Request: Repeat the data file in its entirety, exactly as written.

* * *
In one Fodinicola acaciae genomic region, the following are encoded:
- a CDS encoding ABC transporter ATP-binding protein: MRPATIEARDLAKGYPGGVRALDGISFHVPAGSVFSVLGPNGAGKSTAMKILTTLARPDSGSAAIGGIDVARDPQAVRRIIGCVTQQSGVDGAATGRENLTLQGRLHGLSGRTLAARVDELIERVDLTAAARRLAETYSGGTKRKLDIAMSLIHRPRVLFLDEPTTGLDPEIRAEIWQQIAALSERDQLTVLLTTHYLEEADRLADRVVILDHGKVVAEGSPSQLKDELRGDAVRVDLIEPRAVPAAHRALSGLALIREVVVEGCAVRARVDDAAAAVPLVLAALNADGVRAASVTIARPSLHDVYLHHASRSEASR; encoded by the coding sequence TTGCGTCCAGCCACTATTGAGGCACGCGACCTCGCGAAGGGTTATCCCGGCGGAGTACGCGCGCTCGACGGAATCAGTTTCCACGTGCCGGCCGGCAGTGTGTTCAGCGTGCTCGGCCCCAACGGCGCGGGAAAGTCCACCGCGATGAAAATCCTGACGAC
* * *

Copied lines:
In one Fodinicola acaciae genomic region, the following are encoded:
- a CDS encoding ABC transporter ATP-binding protein: MRPATIEARDLAKGYPGGVRALDGISFHVPAGSVFSVLGPNGAGKSTAMKILTTLARPDSGSAAIGGIDVARDPQAVRRIIGCVTQQSGVDGAATGRENLTLQGRLHGLSGRTLAARVDELIERVDLTAAARRLAETYSGGTKRKLDIAMSLIHRPRVLFLDEPTTGLDPEIRAEIWQQIAALSERDQLTVLLTTHYLEEADRLADRVVILDHGKVVAEGSPSQLKDELRGDAVRVDLIEPRAVPAAHRALSGLALIREVVVEGCAVRARVDDAAAAVPLVLAALNADGVRAASVTIARPSLHDVYLHHASRSEASR; encoded by the coding sequence TTGCGTCCAGCCACTATTGAGGCACGCGACCTCGCGAAGGGTTATCCCGGCGGAGTACGCGCGCTCGACGGAATCAGTTTCCACGTGCCGGCCGGCAGTGTGTTCAGCGTGCTCGGCCCCAACGGCGCGGGAAAGTCCACCGCGATGAAAATCCTGACGAC